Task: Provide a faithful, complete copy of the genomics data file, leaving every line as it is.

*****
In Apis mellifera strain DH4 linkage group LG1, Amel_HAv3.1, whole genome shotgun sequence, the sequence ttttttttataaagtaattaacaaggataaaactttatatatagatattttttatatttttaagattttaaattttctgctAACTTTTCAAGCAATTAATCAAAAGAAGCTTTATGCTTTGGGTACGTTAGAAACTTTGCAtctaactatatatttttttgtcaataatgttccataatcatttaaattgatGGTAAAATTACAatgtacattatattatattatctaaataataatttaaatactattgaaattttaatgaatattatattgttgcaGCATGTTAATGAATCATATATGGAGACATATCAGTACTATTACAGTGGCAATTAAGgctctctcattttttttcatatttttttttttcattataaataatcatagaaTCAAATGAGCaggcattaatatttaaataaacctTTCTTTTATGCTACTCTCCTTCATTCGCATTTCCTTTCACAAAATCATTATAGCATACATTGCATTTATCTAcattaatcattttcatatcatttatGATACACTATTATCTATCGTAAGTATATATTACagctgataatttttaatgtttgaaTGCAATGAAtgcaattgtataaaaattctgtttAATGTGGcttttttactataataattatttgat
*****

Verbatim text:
In Apis mellifera strain DH4 linkage group LG1, Amel_HAv3.1, whole genome shotgun sequence, the sequence ttttttttataaagtaattaacaaggataaaactttatatatagatattttttatatttttaagattttaaattttctgctAACTTTTCAAGCAATTAATCAAAAGAAGCTTTATGCTTTGGGTACGTTAGAAACTTTGCAtctaactatatatttttttgtcaataatgttccataatcatttaaattgatGGTAAAATTACAatgtacattatattatattatctaaataataatttaaatactattgaaattttaatgaatattatattgttgcaGCATGTTAATGAATCATATATGGAGACATATCAGTACTATTACAGTGGCAATTAAGgctctctcattttttttcatatttttttttttcattataaataatcatagaaTCAAATGAGCaggcattaatatttaaataaacctTTCTTTTATGCTACTCTCCTTCATTCGCATTTCCTTTCACAAAATCATTATAGCATACATTGCATTTATCTAcattaatcattttcatatcatttatGATACACTATTATCTATCGTAAGTATATATTACagctgataatttttaatgtttgaaTGCAATGAAtgcaattgtataaaaattctgtttAATGTGGcttttttactataataattatttgat